At the height of his fame, Hearns, by nature a reticent man, hired a tutor to sharpen his speaking and writing abilities. "I don't feel comfortable with strangers," he told boxing photographer Arlene Schulman. Between bouts, he would often play benefit celebrity basketball games with National Basketball Association stars like Julius Erving. In his hometown of Detroit, he was a godlike figure.

In March 1987, Hearns beat Dennis Andries to win the WBC light heavyweight title. That October, he became the first man to win titles in four weight classes when he decked Juan Domingo Roldan for the WBC middleweight belt. But on 6 June 1988, Hearns unexpectedly lost the middle-weight title. Hearns was winning a typical bloody slugfest when Iran Barkley suddenly downed him in the third round. Barkley won the bout but ended up in the hospital. That November, Hearns won his fifth division title, beating James Kinchen to win the World Boxing Organization (WBO)'s super middleweight belt.

Hearns finally got his rematch with Leonard on 12 June 1989 in Las Vegas. "I've never gotten over that loss [in 1981]," Hearns said before the fight. "I think about it every day.… You have no idea how that man has weighed on my mind." Hearns, a 3-to-1 underdog, dropped Leonard to the canvas twice—in the third and eleventh rounds. But Leonard fought back viciously, and by the end of the fifteen-round match, Hearns could barely stand. It ended in a controversial draw. "I thought I won, everybody thought I won," Hearns said.

In April 1990, Hearns beat Michael Olajide in Atlantic City to retain his WBO super middleweight championship. After the fight, Hearns and Steward parted ways, and Alex Sherer took over as Hearns's manager-trainer. Sherer tried to add a left hook to his repertoire.

The next target was a sixth weight division. On 3 June 1991, Hearns was a 2-to-1 underdog against unbeaten WBA light heavyweight champion Virgil Hill. Hearns's surprising use of his left hand made the difference. He broke Hill's nose in the second round and won the match in a unanimous decision. Nine months later, Hearns again faced Barkley, the much younger fighter. Two of the three referees gave the fight to Barkley by the slimmest of margins. It was the first time Hearns had ever lost by decision.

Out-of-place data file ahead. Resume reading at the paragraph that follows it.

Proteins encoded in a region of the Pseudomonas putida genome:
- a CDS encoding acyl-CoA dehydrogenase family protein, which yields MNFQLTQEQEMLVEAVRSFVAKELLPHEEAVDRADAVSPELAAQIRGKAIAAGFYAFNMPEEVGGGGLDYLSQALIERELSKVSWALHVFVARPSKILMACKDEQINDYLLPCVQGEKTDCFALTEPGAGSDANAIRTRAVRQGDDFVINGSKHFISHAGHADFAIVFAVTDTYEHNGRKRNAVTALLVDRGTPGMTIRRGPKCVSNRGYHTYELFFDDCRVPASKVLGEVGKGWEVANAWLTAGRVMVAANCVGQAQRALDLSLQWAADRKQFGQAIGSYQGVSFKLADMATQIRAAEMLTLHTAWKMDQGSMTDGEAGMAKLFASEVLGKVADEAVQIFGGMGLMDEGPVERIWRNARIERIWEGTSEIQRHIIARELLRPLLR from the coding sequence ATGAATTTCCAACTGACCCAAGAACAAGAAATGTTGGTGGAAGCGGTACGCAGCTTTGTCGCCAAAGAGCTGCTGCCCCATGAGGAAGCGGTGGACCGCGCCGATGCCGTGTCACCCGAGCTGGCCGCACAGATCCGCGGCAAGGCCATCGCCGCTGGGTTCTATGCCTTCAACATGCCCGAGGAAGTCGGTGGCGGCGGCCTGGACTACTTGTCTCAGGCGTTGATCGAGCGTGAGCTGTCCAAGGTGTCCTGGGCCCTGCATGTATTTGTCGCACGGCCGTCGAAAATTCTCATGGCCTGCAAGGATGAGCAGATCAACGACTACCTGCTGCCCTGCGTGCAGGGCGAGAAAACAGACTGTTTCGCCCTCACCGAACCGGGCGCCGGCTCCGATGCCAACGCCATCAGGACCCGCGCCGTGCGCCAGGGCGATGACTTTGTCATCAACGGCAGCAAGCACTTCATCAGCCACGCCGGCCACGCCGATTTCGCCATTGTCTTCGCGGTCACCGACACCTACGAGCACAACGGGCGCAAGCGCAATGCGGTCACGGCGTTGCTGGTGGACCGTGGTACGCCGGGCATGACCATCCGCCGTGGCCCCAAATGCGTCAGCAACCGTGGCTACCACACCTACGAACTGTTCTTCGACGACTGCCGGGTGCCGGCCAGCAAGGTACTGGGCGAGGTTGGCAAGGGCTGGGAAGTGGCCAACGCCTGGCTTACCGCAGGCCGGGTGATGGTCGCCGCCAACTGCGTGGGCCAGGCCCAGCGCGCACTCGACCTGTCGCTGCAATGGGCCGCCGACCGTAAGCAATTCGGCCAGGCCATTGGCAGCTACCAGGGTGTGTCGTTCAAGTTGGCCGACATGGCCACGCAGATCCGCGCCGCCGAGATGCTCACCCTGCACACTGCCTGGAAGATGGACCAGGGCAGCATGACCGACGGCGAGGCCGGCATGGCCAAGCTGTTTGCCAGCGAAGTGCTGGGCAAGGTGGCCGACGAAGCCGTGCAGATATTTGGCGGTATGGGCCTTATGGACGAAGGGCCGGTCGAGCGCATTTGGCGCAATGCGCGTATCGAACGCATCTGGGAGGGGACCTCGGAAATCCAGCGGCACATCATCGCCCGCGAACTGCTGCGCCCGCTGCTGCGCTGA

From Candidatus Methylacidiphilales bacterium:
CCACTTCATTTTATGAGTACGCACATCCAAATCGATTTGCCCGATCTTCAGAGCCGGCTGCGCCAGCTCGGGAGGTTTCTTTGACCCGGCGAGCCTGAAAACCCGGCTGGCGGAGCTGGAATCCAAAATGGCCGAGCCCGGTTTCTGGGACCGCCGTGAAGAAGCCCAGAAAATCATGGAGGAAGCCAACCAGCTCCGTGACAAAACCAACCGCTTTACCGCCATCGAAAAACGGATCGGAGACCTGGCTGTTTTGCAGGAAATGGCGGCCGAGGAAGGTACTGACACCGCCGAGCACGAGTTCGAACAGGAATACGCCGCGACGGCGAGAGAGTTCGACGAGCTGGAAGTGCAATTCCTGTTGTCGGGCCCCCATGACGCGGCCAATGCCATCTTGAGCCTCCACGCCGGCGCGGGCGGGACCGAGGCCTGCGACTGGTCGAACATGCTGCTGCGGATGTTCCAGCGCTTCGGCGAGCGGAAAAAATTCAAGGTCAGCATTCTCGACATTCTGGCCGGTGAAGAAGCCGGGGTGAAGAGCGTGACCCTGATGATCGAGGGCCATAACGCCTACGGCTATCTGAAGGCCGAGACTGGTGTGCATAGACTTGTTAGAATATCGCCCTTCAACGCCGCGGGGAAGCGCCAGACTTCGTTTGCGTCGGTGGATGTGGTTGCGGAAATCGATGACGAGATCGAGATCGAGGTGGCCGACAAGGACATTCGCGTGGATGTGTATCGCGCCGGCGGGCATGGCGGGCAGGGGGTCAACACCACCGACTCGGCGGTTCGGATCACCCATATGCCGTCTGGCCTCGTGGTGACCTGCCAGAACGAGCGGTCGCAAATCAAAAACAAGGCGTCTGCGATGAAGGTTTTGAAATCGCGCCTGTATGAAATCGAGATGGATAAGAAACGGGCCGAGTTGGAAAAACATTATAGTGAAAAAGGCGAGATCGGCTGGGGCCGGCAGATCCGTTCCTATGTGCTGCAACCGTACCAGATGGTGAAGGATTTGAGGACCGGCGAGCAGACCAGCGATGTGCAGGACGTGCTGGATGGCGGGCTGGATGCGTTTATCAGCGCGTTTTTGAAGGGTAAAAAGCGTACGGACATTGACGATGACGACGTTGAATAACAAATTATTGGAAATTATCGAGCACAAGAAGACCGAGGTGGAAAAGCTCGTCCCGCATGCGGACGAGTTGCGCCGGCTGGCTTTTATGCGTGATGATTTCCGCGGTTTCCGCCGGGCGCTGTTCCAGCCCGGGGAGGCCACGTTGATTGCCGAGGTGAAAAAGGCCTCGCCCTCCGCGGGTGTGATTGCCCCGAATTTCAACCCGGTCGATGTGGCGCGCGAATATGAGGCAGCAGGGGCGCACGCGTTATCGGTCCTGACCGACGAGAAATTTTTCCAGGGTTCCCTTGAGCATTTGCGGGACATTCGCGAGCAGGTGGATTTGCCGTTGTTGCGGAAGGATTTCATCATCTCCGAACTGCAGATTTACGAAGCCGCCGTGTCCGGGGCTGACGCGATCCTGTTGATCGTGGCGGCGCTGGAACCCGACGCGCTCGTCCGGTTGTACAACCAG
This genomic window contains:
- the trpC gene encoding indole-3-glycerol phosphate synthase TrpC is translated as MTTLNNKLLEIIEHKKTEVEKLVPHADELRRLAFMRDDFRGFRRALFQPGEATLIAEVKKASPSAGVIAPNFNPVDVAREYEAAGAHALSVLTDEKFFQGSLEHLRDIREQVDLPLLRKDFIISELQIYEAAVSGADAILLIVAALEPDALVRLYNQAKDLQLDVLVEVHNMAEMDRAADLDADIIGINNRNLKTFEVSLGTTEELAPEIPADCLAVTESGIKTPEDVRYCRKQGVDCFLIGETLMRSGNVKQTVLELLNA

On the downside of his career, Hearns fought mostly unknowns in little-noticed bouts. In 2000, Hearns, age forty-one, lost a fight to an aging, mediocre boxer, Uriah Grant, at Detroit's Joe Louis Arena. Hearns sprained his ankle and was unable to come out of his corner for the third round. Before the fight, he had announced he would finally retire and become a promoter.

Hearns finished his career with fifty-nine wins, five losses, and one draw. He was one of the greatest fighters ever, at least for the first three rounds of a match. Never a complete boxer, Hearns was a knockout artist, using his deadly right hand with frightening efficiency. Sometimes he seemed to lose his concentration if his opponent was still standing after a few rounds. Hearns, always the aggressor, was a crowd favorite—his matches were never dull. Even in defeat, he was intimidating.

Vignettes about Hearns appear in Arlene Schulman, The Prizefighters: An Intimate Look at Champions and Contenders (1994). There are several profiles in Sports Illustrated (9 Nov. 1987; 5 June 1989; 19 June 1989; 7 May 1990; 17 June 1991; 30 Mar. 1992; and 17 Apr. 2000). Websites with Hearns's record are <http://www.kronkgym.com/fighters/hearns.html> and <http://www.cyberboxingzone.com/boxing/thearns.htm>.

Michael Betzold